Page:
Wait at each Metro station to get longer to ensure social distancing
Before the lockdown, a train would stop at each station for around 30 seconds, and slightly longer at interchange stations, a DMRC official said. This time will be increased by 30 seconds.Updated: May 27, 2020 02:26 IST
The Delhi Metro Rail Corporation (DMRC) is planning to increase the duration each train halts at a station to ensure social distancing on-board trains, as per the corporation’s tentative Standard Operating Procedure (SOP) for the resumption of Metro services in the national capital.
Before the lockdown, a train would stop at each station for around 30 seconds, and slightly longer at interchange stations, a DMRC official said. This time will be increased by 30 seconds.
The SOP will only be finalised based on the Centre’s direction, which is likely to be issued in the coming days before the fourth round of lockdown ends on May 31. Senior DMRC officials said they had a meeting with Delhi transport minister Kailash Gahlot on May 15, two days before the Centre issued its guidelines for the fourth phase of the nationwide lockdown, to discuss how social distancing can be maintained in stations and onboard trains once operations commence.
The Centre is, however, yet to take a call on resuming Metro operations, with the lockdown slated to end on May 31.
Commuters will be seated alternately inside the trains, and every next seat has been marked to this effect. According to a DMRC official, Metro staff members will also check each coach during the increased stoppage time, to ensure passengers adhere to the new seating norms.
Trains will also be disinfected after each trip. “This essentially means that half the total number of trains will operate at a time. Each train will take at least an hour to disinfect,” the DMRC official said.
When contacted, Gahlot said, “The SOPs will be issued either by the DMRC or the Centre.”
The SOP, which is still subject to change, also mandates that all commuters be thermally screened. The Metro corporation has started earmarking space on station floors, including platforms, for passengers to stand while in queue. The SOP suggests that tokens be done away with, to minimise contact, and ticketing be made completely cashless.
For its effective implementation, the Metro plans to increase the number of staff members present at the entry point.
“Before the Centre issued its guidelines for the fourth round of lockdown, we had made arrangements for alternative seating arrangements and complete sanitation of stations and trains,” the official said.
The official also said that even though passengers will be checked at entry points to make sure they are wearing masks, security agencies might be empowered to issue fines under Section 188 of the Indian Penal Code (IPC) (disobedience of an order promulgated by a public servant), which carries a fine of ₹200 and a jail term of up to a month, if a passenger is found not wearing a mask in the station or in trains.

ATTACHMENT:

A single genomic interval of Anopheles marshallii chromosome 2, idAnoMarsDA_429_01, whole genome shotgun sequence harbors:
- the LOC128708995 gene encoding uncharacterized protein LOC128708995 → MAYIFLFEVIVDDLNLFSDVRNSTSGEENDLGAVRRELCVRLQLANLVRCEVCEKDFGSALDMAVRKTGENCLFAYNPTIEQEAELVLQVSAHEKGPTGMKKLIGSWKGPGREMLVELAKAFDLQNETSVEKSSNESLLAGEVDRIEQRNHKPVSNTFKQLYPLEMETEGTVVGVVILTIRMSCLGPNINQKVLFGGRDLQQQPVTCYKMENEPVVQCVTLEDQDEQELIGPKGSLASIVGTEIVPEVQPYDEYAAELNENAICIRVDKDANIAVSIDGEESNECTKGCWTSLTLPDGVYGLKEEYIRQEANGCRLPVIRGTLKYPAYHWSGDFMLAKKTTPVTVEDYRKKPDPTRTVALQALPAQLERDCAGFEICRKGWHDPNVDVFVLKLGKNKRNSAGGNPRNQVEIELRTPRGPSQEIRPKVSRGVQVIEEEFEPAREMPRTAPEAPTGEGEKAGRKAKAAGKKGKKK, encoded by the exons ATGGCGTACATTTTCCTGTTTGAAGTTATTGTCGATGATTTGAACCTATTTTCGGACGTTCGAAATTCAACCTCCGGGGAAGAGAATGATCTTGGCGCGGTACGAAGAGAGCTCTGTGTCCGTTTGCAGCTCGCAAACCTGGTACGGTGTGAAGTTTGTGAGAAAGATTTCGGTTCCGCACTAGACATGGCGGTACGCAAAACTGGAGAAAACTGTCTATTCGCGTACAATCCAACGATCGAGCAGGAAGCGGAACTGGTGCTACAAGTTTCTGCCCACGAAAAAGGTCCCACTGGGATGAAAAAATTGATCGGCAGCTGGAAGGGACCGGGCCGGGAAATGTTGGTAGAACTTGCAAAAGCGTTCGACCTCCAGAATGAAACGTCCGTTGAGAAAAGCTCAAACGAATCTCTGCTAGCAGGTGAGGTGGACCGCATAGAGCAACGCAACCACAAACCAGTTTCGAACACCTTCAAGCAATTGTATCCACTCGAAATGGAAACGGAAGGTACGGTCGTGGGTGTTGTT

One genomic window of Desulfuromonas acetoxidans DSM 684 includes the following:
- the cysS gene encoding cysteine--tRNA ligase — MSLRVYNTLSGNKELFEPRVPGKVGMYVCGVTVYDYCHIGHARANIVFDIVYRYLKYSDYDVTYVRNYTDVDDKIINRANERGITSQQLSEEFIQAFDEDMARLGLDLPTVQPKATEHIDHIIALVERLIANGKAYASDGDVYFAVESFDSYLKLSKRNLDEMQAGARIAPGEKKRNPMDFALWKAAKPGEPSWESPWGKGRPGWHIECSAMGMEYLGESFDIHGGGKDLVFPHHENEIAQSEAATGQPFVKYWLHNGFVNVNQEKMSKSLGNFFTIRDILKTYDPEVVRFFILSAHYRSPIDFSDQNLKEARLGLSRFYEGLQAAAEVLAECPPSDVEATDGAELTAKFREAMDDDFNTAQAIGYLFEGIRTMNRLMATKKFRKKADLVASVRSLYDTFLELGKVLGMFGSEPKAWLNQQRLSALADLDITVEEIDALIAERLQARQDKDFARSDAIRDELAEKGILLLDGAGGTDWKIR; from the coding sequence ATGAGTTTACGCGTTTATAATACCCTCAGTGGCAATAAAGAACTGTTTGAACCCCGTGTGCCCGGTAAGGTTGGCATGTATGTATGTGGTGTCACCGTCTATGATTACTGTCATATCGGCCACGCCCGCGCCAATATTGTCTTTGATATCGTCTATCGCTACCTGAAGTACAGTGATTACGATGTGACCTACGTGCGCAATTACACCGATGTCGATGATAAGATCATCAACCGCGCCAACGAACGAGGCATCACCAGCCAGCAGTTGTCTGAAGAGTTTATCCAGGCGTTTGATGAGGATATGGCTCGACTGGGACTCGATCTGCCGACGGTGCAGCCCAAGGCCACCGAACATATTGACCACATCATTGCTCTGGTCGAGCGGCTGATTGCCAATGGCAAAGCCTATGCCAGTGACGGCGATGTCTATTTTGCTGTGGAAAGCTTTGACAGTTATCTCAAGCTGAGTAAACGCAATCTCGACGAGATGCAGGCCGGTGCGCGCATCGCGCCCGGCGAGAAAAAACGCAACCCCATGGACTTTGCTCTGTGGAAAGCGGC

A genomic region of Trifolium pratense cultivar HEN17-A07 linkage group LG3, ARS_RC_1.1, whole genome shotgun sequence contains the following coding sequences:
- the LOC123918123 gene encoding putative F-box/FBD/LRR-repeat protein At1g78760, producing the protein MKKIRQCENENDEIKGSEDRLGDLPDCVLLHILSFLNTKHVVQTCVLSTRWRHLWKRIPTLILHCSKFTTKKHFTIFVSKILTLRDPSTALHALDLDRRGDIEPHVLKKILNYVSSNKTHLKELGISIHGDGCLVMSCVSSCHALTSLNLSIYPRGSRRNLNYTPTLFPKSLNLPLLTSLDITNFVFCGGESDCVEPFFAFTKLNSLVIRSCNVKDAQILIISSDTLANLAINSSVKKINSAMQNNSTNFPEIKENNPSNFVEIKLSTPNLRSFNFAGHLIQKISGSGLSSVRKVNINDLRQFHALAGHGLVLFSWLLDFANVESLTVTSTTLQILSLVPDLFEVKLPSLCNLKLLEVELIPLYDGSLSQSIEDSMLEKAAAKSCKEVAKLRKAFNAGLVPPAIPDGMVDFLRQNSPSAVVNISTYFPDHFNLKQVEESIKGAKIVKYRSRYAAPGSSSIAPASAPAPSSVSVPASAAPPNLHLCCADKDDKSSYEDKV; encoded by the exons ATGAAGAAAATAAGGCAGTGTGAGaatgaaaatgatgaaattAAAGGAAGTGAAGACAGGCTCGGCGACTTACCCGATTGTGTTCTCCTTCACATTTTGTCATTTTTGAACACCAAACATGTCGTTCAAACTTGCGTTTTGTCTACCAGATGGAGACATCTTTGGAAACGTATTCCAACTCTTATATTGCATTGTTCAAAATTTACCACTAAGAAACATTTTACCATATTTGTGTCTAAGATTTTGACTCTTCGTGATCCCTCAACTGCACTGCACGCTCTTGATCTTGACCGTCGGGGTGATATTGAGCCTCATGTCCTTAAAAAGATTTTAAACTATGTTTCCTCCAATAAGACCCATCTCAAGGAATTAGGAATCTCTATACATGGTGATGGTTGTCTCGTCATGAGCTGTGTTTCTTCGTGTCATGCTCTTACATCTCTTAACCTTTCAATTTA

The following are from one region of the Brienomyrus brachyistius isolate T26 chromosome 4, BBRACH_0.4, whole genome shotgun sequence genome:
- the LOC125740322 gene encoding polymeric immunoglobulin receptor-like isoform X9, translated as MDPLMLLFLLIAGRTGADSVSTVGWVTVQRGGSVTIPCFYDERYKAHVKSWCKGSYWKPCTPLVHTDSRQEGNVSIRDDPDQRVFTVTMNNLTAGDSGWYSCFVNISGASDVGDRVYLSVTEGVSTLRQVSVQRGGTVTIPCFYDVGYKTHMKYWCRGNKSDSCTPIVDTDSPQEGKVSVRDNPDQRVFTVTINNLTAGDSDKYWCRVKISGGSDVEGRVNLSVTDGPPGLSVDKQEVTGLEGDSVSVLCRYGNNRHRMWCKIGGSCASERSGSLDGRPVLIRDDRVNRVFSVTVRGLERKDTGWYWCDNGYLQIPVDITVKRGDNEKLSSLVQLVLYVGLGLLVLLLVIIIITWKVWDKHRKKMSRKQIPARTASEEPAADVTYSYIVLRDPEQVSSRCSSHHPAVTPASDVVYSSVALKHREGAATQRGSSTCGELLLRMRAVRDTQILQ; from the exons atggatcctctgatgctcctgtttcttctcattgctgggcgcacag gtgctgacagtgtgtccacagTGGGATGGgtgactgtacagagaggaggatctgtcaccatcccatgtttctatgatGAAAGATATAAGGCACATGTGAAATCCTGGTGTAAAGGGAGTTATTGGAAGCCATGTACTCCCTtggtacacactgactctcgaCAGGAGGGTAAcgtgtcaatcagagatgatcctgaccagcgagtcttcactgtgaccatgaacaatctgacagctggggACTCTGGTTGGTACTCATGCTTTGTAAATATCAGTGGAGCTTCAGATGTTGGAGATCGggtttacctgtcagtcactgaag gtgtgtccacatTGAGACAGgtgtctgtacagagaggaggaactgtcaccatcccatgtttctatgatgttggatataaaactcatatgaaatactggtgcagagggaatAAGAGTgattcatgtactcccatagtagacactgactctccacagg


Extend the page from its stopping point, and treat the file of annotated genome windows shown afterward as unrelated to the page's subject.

Fines could also be issued under sections 269 and 270 of the IPC, which books them for the spread of the infection of any disease dangerous to life.
“This would depend on the final order issued by the central government,” the Metro official said.
“The DMRC will follow any guidelines/SOP issued by the government, and ensure they are complied with. If any further SOP is required, the same shall be also taken care of,” said Anuj Dayal, executive director (corporate communication), DMRC.
He added, “Additional staff will be deployed only in essential areas like entry/exit points and platforms, as there is no point further congesting the premises.”
Once inside the station, information boards will remind people to maintain social distancing and wear masks at all times. This message will also be repeated along with the announcements made in stations and inside trains.
While thermal screening will be mandatory at entry points, DMRC officials said it is still unsure who will be assigned the task. The Central Industrial Security Force (CISF), which is in charge of securing the stations, said they have not been issued any such orders so far.
A senior CISF official, requesting anonymity said, “We will follow the government’s orders. As of now, we don’t have any orders to screen commuters once operations start. DMRC will have to provide thermal scanners, if they want us to screen passengers.”
Meanwhile, the DMRC has placed orders for procuring thermal scanners. A DMRC official said, “A decision regarding who will do the screening at the entry points is yet to be taken.”
These measures are based on guidelines provided by the Union ministry of housing and urban affairs (MoHUA) to all Metro corporations in the country to drafting SOPs.